It was recently established beyond any doubt that migrant reception in Italy is full of holes. I don’t think there is one Region that can be saved, starting from Sicily to Brennero. Since I have had the pleasure of personally seeing so many realities, in many different places, I can say in all honesty that something beautiful is nevertheless happening. Besides, I have never been able to work on unhealthy projects. That’s why I feel almost compelled to describe a reality that is completely new and different for Italy. It involves the reception provided by the Federation of Protestant Churches and the Community of Sant’Egidio to refugees arriving in Italy through the so-called “Humanitarian Corridor.”
It will be a privilege for the few, two thousand people in all, who are currently living in refugee camps in Lebanon: practically, a drop in the ocean. Two hundred of them have already arrived in Italy on a direct flight from Beirut to Rome. About two months ago, I began attending to the health needs of those arriving in Milan. However, the word “health” is very restrictive. In fact, I am able to get to know them very well, one by one, family by family and a relationship is formed, which is also one of trust and affection. This is hard to do in a facility that sometimes treats more than one hundred people and not much time can be devoted to each one.
The new arrivals were first placed in apartments here and are completely independent. They are followed daily by excellent operators who slowly help them integrate into the new society, not to mention, new life. This is not easy! My first experience was with four young men from Mali, who were very different from each other and did not know each other. After a few days, I saw that they were already on the road to independence, something that almost never happens in the centres. However, it is easy to see why they become so independent in only a few weeks: the operator is not there with them all day long, so when he is not there, they have to learn how to move in the neighbourhood, to spend the money they are given wisely, to buy food for themselves, to cook, wash their clothes, go to Italian school, etc… So they quickly learn how to be responsible and how to manage their time in the best way possible.
The second experience, instead, allowed me to get to know four Syrian families made up of people of all ages. Each family was given their own apartment on different floors of the same building. Therefore, they are close, but independent. The operator visits the families every day and helps them with their problems and sees to their needs, which range from those of a small child to those of an old woman who is having a hard time understanding how she finds herself in a world so different. And all ages and problems in between. In this case, the work is much more complex. The refugees have had to personally deal with war and they still bear the scars on their body and soul. They have spent many years in refugee camps, I still don’t know how, since they only arrived two weeks ago, but there will be plenty of time to ask them. What I can say is that a beautiful relationship of trust has been built with the operators, one of whom speaks very good Arabic and knows their country and living habits, and also with me. I manage how I can. I talk to everyone and try to cure their ills.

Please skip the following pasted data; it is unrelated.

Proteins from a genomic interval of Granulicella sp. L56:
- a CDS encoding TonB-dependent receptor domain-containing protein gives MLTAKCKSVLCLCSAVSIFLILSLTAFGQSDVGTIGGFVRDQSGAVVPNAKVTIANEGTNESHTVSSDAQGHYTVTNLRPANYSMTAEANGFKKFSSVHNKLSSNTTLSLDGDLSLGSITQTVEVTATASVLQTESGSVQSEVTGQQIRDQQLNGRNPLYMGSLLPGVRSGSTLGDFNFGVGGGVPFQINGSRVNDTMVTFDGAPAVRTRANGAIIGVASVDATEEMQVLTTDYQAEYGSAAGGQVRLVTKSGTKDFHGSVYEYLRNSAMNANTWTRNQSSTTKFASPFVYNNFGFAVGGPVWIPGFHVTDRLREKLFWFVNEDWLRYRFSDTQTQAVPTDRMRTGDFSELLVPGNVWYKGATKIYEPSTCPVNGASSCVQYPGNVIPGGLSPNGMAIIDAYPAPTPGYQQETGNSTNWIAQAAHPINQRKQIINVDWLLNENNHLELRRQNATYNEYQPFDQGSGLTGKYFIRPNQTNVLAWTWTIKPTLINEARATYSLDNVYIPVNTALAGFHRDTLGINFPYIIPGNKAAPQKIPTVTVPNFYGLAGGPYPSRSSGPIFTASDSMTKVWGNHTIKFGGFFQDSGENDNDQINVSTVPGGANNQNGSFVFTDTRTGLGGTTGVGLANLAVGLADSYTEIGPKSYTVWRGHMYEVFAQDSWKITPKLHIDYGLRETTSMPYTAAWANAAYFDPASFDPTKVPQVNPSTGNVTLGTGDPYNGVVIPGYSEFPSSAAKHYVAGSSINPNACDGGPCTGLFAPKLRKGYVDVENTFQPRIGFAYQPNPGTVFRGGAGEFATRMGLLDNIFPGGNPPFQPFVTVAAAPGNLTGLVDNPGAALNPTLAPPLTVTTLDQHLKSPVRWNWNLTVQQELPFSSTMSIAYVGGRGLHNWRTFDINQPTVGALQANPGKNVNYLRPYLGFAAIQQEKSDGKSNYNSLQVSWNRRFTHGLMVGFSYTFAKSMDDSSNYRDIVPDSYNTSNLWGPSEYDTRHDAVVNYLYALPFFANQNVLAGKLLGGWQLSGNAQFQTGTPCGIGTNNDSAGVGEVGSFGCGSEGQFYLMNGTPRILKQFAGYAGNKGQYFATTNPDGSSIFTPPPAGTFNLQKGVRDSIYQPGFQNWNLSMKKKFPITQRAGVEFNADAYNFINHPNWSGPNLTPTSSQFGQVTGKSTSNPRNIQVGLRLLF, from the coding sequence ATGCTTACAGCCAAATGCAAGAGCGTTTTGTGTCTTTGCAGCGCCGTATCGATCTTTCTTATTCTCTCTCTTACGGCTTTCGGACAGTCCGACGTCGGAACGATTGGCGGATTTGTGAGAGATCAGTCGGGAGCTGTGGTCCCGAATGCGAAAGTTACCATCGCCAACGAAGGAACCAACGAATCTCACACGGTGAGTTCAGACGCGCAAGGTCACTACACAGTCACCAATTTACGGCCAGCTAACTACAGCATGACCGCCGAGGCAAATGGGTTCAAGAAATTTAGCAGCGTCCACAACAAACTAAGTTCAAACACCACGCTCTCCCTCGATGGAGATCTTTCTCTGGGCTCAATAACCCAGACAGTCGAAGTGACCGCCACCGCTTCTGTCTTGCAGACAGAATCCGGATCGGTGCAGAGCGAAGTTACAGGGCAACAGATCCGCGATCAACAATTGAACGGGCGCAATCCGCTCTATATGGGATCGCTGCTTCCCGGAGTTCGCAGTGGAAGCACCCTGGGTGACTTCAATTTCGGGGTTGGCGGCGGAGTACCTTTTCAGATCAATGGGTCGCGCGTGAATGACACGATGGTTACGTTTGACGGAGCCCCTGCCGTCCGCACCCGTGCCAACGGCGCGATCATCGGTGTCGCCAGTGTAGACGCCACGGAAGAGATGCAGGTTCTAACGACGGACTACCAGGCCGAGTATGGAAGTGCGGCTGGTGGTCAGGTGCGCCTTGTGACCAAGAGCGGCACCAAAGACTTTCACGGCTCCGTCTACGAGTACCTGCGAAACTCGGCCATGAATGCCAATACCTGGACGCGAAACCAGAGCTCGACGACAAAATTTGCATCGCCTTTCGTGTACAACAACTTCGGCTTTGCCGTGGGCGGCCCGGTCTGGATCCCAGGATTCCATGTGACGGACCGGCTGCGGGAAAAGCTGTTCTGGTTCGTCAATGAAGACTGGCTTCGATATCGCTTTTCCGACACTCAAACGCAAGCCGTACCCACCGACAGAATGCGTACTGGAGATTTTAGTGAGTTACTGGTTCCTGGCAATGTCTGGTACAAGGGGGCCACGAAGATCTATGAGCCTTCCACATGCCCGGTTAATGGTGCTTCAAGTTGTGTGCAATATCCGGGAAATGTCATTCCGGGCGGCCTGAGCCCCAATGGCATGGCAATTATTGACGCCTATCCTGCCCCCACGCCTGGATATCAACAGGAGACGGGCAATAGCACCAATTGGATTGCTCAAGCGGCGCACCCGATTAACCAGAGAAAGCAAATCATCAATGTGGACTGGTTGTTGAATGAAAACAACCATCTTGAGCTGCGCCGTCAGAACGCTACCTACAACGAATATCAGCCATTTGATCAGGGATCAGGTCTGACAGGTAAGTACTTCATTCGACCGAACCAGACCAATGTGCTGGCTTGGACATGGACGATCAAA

This is a new way of reception that has nothing to do with money, politics, personal or international interests. Of course, it is much more difficult to achieve, and I wouldn’t dream of saying that “this could be done throughout Italy.” In fact, I believe that the experience of the Federation of Protestant Churches and the Community of Sant’Egidio will remain a totally isolated and unique one. Pessimistic? No, realistic. For now, I can only say that I am proud to be part of it.